COLUMBIA — Three days after water used on the fire at Brookside on College washed into Flat Branch Creek, the oxygen level at some spots in the creek was lower than normal.
“The low oxygen level could have a negative impact to the fish in the creek,” Rebecca O’Hearn, a resource scientist with the state Department of Conservation, said.
O’Hearn said she was excited to find a “very limited amount of fish” in Flat Branch on Tuesday that were too small to identify without a microscope.
“They are very small; they are just babies, less than one centimeter long,” she said.
About 9 a.m. Monday, the day after the fire, O’Hearn said she was walking on the MKT Nature and Fitness Trail where it crosses Stadium Boulevard and observed brown water in Flat Branch. She tested the oxygen level on Tuesday morning and found it was low. She also performed other tests including temperature, pH and ammonia.
Another staff member tested again on Wednesday and found the oxygen level was “in the process of returning,” O’Hearn said. “The level at some spots was still lower than expected.”
An estimated 2 million gallons of water were used on the apartment fire, according to data from the Columbia Water and Light Department. That's more water than could fit in three Olympic-sized swimming pools, and it's twice as much water as the water tower on Walnut Street holds.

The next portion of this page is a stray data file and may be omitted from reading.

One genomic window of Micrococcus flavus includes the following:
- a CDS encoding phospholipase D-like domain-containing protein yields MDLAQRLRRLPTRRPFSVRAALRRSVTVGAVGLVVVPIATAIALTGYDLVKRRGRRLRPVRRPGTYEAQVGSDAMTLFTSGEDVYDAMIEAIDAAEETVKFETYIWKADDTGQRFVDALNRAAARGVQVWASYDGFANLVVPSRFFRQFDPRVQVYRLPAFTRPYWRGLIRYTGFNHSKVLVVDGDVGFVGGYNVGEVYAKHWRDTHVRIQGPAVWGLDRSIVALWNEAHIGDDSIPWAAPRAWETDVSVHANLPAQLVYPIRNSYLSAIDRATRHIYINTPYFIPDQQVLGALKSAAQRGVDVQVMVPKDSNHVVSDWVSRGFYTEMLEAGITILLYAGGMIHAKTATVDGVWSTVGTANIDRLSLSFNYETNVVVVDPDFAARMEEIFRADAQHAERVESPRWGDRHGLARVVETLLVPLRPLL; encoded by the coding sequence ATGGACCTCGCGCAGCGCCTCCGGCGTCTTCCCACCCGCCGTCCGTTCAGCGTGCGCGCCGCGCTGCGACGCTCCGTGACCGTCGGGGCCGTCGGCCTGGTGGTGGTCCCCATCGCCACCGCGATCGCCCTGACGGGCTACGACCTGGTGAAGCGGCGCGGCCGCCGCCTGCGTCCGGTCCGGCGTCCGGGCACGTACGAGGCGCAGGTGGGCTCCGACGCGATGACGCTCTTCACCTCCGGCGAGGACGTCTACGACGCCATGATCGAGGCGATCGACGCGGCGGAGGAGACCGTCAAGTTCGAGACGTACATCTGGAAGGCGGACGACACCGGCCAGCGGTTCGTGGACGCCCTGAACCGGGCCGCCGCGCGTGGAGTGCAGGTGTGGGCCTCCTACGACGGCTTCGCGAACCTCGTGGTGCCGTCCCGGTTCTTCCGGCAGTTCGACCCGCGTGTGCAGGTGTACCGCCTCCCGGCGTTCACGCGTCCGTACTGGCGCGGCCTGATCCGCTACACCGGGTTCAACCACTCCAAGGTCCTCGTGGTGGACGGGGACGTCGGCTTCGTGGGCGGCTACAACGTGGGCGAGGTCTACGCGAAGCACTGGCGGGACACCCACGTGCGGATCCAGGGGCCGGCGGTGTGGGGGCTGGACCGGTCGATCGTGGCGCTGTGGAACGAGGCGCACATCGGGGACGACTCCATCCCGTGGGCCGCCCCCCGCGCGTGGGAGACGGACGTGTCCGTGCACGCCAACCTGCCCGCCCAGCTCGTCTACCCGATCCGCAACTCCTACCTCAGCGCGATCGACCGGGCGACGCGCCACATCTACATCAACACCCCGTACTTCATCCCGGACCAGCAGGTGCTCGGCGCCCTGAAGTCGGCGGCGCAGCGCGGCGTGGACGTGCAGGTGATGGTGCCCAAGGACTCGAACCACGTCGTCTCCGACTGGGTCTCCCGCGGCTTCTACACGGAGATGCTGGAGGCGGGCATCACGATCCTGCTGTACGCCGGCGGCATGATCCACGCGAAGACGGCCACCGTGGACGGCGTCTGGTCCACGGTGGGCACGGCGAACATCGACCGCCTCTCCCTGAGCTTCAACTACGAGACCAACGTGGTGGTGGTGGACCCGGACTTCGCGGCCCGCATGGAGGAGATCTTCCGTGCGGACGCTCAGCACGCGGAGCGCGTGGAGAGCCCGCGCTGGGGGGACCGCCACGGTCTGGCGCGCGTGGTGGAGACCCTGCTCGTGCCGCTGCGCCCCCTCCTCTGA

O’Hearn said the water might have drained into Flat Branch and killed some microorganisms in the creek, leading them to decompose and consume oxygen. Another possible reason for low oxygen levels was the breaking down of organic matter in the water.
She was not sure about how much impact the water used at the fire scene would have on the urban stream.
The water from the fire may slow down the recovery of the fish, invertebrates and other organisms after a massive fish kill in April that resulted from water that drained into Flat Branch from a fire at a strip mall on Busines Loop 70 that included an auto supply store with a variety of petrochemicals.
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